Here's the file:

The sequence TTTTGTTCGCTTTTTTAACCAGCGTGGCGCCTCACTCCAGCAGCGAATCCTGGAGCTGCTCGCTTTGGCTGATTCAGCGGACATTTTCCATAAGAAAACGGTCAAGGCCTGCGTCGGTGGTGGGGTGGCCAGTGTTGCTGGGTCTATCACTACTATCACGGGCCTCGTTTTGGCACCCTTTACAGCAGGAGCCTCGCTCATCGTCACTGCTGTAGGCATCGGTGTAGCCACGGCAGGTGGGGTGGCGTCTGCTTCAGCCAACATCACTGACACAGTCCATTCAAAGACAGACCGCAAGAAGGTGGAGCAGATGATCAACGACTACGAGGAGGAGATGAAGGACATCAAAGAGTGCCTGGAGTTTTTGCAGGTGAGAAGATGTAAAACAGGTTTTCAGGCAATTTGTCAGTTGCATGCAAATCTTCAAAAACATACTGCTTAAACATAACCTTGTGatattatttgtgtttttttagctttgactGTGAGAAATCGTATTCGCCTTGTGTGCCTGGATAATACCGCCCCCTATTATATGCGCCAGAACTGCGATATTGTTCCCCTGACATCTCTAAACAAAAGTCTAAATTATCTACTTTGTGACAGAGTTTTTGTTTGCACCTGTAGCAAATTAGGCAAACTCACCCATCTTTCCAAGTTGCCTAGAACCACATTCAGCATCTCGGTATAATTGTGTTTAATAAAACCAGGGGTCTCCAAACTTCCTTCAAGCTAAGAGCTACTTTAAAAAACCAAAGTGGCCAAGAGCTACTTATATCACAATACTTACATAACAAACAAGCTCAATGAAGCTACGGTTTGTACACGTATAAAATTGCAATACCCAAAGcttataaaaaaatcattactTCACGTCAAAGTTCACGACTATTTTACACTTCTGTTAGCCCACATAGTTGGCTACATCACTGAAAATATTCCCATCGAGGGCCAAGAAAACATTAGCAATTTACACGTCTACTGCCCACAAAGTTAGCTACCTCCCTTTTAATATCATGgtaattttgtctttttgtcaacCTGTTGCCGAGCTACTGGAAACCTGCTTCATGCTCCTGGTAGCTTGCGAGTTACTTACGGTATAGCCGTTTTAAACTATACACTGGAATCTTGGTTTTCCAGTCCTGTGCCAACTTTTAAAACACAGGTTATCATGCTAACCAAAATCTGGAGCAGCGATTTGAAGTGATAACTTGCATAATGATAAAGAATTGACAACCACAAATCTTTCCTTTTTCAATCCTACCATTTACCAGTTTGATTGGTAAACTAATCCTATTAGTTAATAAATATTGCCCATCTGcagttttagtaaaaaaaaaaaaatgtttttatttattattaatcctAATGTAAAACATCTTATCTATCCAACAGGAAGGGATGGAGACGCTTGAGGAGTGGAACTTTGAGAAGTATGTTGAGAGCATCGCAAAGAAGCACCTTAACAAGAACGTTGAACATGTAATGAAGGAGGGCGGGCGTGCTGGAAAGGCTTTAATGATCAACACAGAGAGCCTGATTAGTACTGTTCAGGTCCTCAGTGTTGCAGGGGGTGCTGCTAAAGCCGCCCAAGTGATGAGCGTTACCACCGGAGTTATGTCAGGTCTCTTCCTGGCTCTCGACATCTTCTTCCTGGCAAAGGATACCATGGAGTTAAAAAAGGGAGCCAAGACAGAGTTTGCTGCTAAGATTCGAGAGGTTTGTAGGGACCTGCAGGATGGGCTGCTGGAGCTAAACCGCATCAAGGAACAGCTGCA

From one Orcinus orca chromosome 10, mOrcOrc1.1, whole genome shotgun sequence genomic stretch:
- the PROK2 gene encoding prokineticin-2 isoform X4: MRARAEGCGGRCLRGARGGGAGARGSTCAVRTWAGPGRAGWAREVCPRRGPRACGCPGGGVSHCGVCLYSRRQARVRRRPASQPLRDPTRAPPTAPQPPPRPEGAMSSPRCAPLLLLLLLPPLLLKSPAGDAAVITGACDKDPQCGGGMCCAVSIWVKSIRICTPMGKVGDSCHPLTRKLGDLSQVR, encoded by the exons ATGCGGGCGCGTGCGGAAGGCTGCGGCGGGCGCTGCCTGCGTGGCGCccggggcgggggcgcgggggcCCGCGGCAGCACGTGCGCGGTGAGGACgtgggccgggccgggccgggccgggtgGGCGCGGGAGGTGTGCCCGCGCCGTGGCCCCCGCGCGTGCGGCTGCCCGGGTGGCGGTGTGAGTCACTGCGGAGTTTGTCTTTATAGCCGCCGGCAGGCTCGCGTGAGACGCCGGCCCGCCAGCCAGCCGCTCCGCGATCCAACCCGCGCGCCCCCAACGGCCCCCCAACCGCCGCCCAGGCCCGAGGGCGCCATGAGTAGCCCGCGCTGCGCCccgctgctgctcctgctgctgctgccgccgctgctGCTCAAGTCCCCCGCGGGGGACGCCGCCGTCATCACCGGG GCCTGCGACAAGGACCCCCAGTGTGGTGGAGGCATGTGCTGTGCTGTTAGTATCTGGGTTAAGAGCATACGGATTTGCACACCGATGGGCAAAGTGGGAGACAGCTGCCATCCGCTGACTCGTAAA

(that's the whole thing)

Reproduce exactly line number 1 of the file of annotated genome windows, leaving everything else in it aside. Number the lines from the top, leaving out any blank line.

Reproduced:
The sequence TTTTGTTCGCTTTTTTAACCAGCGTGGCGCCTCACTCCAGCAGCGAATCCTGGAGCTGCTCGCTTTGGCTGATTCAGCGGACATTTTCCATAAGAAAACGGTCAAGGCCTGCGTCGGTGGTGGGGTGGCCAGTGTTGCTGGGTCTATCACTACTATCACGGGCCTCGTTTTGGCACCCTTTACAGCAGGAGCCTCGCTCATCGTCACTGCTGTAGGCATCGGTGTAGCCACGGCAGGTGGGGTGGCGTCTGCTTCAGCCAACATCACTGACACAGTCCATTCAAAGACAGACCGCAAGAAGGTGGAGCAGATGATCAACGACTACGAGGAGGAGATGAAGGACATCAAAGAGTGCCTGGAGTTTTTGCAGGTGAGAAGATGTAAAACAGGTTTTCAGGCAATTTGTCAGTTGCATGCAAATCTTCAAAAACATACTGCTTAAACATAACCTTGTGatattatttgtgtttttttagctttgactGTGAGAAATCGTATTCGCCTTGTGTGCCTGGATAATACCGCCCCCTATTATATGCGCCAGAACTGCGATATTGTTCCCCTGACATCTCTAAACAAAAGTCTAAATTATCTACTTTGTGACAGAGTTTTTGTTTGCACCTGTAGCAAATTAGGCAAACTCACCCATCTTTCCAAGTTGCCTAGAACCACATTCAGCATCTCGGTATAATTGTGTTTAATAAAACCAGGGGTCTCCAAACTTCCTTCAAGCTAAGAGCTACTTTAAAAAACCAAAGTGGCCAAGAGCTACTTATATCACAATACTTACATAACAAACAAGCTCAATGAAGCTACGGTTTGTACACGTATAAAATTGCAATACCCAAAGcttataaaaaaatcattactTCACGTCAAAGTTCACGACTATTTTACACTTCTGTTAGCCCACATAGTTGGCTACATCACTGAAAATATTCCCATCGAGGGCCAAGAAAACATTAGCAATTTACACGTCTACTGCCCACAAAGTTAGCTACCTCCCTTTTAATATCATGgtaattttgtctttttgtcaacCTGTTGCCGAGCTACTGGAAACCTGCTTCATGCTCCTGGTAGCTTGCGAGTTACTTACGGTATAGCCGTTTTAAACTATACACTGGAATCTTGGTTTTCCAGTCCTGTGCCAACTTTTAAAACACAGGTTATCATGCTAACCAAAATCTGGAGCAGCGATTTGAAGTGATAACTTGCATAATGATAAAGAATTGACAACCACAAATCTTTCCTTTTTCAATCCTACCATTTACCAGTTTGATTGGTAAACTAATCCTATTAGTTAATAAATATTGCCCATCTGcagttttagtaaaaaaaaaaaaatgtttttatttattattaatcctAATGTAAAACATCTTATCTATCCAACAGGAAGGGATGGAGACGCTTGAGGAGTGGAACTTTGAGAAGTATGTTGAGAGCATCGCAAAGAAGCACCTTAACAAGAACGTTGAACATGTAATGAAGGAGGGCGGGCGTGCTGGAAAGGCTTTAATGATCAACACAGAGAGCCTGATTAGTACTGTTCAGGTCCTCAGTGTTGCAGGGGGTGCTGCTAAAGCCGCCCAAGTGATGAGCGTTACCACCGGAGTTATGTCAGGTCTCTTCCTGGCTCTCGACATCTTCTTCCTGGCAAAGGATACCATGGAGTTAAAAAAGGGAGCCAAGACAGAGTTTGCTGCTAAGATTCGAGAGGTTTGTAGGGACCTGCAGGATGGGCTGCTGGAGCTAAACCGCATCAAGGAACAGCTGCA